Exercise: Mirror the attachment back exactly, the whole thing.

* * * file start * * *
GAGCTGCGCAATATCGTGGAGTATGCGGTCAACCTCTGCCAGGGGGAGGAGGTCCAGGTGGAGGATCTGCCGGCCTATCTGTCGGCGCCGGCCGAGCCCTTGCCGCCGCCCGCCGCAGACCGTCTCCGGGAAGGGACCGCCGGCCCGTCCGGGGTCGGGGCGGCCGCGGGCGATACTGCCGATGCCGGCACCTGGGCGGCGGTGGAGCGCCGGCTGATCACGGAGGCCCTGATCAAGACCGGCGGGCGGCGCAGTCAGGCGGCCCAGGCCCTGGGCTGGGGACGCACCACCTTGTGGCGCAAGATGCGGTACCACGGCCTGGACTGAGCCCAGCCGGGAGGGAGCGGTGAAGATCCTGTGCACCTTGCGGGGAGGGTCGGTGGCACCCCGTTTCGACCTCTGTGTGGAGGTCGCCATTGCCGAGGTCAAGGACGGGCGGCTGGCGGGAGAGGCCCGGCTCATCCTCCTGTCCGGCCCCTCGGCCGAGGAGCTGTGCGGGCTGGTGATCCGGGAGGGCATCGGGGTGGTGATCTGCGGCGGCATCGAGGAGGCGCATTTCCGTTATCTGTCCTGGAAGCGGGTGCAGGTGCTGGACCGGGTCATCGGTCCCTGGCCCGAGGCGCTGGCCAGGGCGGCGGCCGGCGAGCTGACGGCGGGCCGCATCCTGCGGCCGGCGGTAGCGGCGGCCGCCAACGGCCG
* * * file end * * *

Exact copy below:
GAGCTGCGCAATATCGTGGAGTATGCGGTCAACCTCTGCCAGGGGGAGGAGGTCCAGGTGGAGGATCTGCCGGCCTATCTGTCGGCGCCGGCCGAGCCCTTGCCGCCGCCCGCCGCAGACCGTCTCCGGGAAGGGACCGCCGGCCCGTCCGGGGTCGGGGCGGCCGCGGGCGATACTGCCGATGCCGGCACCTGGGCGGCGGTGGAGCGCCGGCTGATCACGGAGGCCCTGATCAAGACCGGCGGGCGGCGCAGTCAGGCGGCCCAGGCCCTGGGCTGGGGACGCACCACCTTGTGGCGCAAGATGCGGTACCACGGCCTGGACTGAGCCCAGCCGGGAGGGAGCGGTGAAGATCCTGTGCACCTTGCGGGGAGGGTCGGTGGCACCCCGTTTCGACCTCTGTGTGGAGGTCGCCATTGCCGAGGTCAAGGACGGGCGGCTGGCGGGAGAGGCCCGGCTCATCCTCCTGTCCGGCCCCTCGGCCGAGGAGCTGTGCGGGCTGGTGATCCGGGAGGGCATCGGGGTGGTGATCTGCGGCGGCATCGAGGAGGCGCATTTCCGTTATCTGTCCTGGAAGCGGGTGCAGGTGCTGGACCGGGTCATCGGTCCCTGGCCCGAGGCGCTGGCCAGGGCGGCGGCCGGCGAGCTGACGGCGGGCCGCATCCTGCGGCCGGCGGTAGCGGCGGCCGCCAACGGCCG